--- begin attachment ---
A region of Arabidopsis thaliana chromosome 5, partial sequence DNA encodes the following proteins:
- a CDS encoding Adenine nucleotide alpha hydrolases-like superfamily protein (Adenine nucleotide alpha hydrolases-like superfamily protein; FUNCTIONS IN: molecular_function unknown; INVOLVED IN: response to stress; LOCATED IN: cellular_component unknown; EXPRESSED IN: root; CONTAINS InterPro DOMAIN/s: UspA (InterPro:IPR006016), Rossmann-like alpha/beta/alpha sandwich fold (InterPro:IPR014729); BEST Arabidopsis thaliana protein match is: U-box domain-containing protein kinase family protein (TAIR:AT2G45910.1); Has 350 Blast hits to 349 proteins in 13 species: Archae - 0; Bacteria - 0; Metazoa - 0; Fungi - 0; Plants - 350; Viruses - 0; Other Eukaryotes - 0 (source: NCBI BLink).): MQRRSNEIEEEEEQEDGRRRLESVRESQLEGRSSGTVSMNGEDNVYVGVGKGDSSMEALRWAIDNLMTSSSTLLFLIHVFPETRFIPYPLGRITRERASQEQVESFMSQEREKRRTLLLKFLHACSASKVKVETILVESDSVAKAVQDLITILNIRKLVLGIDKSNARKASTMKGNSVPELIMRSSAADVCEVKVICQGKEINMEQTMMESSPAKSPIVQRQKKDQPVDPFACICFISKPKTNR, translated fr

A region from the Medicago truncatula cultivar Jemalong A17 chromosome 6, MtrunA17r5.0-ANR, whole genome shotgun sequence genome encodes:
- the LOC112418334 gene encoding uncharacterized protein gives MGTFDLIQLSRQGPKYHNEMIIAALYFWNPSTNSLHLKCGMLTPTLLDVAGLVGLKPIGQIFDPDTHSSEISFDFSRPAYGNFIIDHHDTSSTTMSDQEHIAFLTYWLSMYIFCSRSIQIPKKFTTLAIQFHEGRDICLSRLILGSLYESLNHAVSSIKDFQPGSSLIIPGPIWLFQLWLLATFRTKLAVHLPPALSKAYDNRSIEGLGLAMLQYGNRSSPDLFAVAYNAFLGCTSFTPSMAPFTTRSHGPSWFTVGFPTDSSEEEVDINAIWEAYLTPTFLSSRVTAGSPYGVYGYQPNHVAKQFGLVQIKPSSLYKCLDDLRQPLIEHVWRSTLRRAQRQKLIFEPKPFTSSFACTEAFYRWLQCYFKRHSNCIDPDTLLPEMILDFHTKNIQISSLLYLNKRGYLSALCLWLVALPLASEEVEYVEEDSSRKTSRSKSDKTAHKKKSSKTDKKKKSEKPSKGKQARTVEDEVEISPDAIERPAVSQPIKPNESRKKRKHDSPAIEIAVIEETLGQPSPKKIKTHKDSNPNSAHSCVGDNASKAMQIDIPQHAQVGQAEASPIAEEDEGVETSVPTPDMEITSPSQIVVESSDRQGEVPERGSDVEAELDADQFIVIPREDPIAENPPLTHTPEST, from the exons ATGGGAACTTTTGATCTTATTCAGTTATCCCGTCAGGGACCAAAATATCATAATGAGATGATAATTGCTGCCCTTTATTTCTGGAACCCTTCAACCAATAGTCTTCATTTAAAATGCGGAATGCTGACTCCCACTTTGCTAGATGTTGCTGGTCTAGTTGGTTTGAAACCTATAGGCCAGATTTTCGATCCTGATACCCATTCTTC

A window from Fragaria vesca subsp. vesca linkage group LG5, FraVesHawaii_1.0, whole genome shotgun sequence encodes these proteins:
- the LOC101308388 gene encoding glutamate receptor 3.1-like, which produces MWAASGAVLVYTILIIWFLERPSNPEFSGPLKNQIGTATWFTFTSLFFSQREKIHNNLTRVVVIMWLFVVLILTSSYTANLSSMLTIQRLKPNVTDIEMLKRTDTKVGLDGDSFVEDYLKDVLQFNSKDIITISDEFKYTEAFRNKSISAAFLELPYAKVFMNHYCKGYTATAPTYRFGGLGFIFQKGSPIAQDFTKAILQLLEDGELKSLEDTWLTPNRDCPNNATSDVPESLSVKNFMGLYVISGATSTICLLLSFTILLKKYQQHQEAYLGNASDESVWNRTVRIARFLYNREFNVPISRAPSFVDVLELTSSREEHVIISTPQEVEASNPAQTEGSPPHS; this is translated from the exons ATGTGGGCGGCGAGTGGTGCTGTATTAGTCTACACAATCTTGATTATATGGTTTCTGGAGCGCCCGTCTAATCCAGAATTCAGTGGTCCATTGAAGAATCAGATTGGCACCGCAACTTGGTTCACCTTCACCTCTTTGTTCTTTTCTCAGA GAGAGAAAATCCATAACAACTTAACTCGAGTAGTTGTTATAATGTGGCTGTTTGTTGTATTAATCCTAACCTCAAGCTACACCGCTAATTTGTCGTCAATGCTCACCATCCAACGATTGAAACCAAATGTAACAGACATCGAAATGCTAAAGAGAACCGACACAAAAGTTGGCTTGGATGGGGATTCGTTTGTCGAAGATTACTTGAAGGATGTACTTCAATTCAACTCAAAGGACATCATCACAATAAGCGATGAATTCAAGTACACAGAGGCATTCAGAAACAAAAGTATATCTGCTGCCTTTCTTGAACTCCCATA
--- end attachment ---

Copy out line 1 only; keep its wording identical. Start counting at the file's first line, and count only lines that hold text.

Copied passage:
A region of Arabidopsis thaliana chromosome 5, partial sequence DNA encodes the following proteins: